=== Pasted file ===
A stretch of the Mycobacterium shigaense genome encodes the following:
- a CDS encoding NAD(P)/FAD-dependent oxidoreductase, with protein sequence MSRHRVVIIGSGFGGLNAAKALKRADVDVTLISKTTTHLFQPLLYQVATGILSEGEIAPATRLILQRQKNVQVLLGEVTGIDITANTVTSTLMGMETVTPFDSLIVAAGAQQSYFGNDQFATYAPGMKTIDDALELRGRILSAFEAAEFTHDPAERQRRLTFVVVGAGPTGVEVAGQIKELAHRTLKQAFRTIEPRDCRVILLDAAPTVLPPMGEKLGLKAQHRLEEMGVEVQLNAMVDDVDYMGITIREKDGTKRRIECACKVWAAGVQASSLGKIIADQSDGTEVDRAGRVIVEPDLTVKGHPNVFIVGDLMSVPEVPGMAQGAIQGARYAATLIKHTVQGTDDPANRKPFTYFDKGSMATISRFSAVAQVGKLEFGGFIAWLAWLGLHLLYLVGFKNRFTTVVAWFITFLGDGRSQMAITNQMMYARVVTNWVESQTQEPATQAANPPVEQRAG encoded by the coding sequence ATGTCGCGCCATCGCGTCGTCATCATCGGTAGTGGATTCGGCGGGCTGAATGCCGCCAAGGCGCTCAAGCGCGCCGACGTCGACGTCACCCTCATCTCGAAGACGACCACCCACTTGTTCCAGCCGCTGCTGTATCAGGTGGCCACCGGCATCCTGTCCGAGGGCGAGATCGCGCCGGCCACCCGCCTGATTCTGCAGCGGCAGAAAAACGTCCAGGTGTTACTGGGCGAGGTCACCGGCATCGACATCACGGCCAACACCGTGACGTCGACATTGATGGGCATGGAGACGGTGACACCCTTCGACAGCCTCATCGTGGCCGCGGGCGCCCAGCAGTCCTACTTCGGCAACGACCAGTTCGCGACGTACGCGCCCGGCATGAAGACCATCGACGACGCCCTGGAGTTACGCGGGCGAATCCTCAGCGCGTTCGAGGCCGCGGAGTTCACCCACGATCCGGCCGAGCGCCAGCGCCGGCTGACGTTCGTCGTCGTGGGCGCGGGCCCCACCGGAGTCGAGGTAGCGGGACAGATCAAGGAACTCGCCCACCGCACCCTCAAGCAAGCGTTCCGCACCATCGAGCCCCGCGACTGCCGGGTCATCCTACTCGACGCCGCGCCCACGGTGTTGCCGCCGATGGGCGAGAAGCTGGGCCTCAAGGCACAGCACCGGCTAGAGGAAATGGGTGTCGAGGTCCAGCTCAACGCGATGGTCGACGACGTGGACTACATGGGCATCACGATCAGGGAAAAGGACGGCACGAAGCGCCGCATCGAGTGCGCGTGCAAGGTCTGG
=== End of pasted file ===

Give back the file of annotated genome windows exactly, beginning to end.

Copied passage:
A stretch of the Mycobacterium shigaense genome encodes the following:
- a CDS encoding NAD(P)/FAD-dependent oxidoreductase, with protein sequence MSRHRVVIIGSGFGGLNAAKALKRADVDVTLISKTTTHLFQPLLYQVATGILSEGEIAPATRLILQRQKNVQVLLGEVTGIDITANTVTSTLMGMETVTPFDSLIVAAGAQQSYFGNDQFATYAPGMKTIDDALELRGRILSAFEAAEFTHDPAERQRRLTFVVVGAGPTGVEVAGQIKELAHRTLKQAFRTIEPRDCRVILLDAAPTVLPPMGEKLGLKAQHRLEEMGVEVQLNAMVDDVDYMGITIREKDGTKRRIECACKVWAAGVQASSLGKIIADQSDGTEVDRAGRVIVEPDLTVKGHPNVFIVGDLMSVPEVPGMAQGAIQGARYAATLIKHTVQGTDDPANRKPFTYFDKGSMATISRFSAVAQVGKLEFGGFIAWLAWLGLHLLYLVGFKNRFTTVVAWFITFLGDGRSQMAITNQMMYARVVTNWVESQTQEPATQAANPPVEQRAG encoded by the coding sequence ATGTCGCGCCATCGCGTCGTCATCATCGGTAGTGGATTCGGCGGGCTGAATGCCGCCAAGGCGCTCAAGCGCGCCGACGTCGACGTCACCCTCATCTCGAAGACGACCACCCACTTGTTCCAGCCGCTGCTGTATCAGGTGGCCACCGGCATCCTGTCCGAGGGCGAGATCGCGCCGGCCACCCGCCTGATTCTGCAGCGGCAGAAAAACGTCCAGGTGTTACTGGGCGAGGTCACCGGCATCGACATCACGGCCAACACCGTGACGTCGACATTGATGGGCATGGAGACGGTGACACCCTTCGACAGCCTCATCGTGGCCGCGGGCGCCCAGCAGTCCTACTTCGGCAACGACCAGTTCGCGACGTACGCGCCCGGCATGAAGACCATCGACGACGCCCTGGAGTTACGCGGGCGAATCCTCAGCGCGTTCGAGGCCGCGGAGTTCACCCACGATCCGGCCGAGCGCCAGCGCCGGCTGACGTTCGTCGTCGTGGGCGCGGGCCCCACCGGAGTCGAGGTAGCGGGACAGATCAAGGAACTCGCCCACCGCACCCTCAAGCAAGCGTTCCGCACCATCGAGCCCCGCGACTGCCGGGTCATCCTACTCGACGCCGCGCCCACGGTGTTGCCGCCGATGGGCGAGAAGCTGGGCCTCAAGGCACAGCACCGGCTAGAGGAAATGGGTGTCGAGGTCCAGCTCAACGCGATGGTCGACGACGTGGACTACATGGGCATCACGATCAGGGAAAAGGACGGCACGAAGCGCCGCATCGAGTGCGCGTGCAAGGTCTGG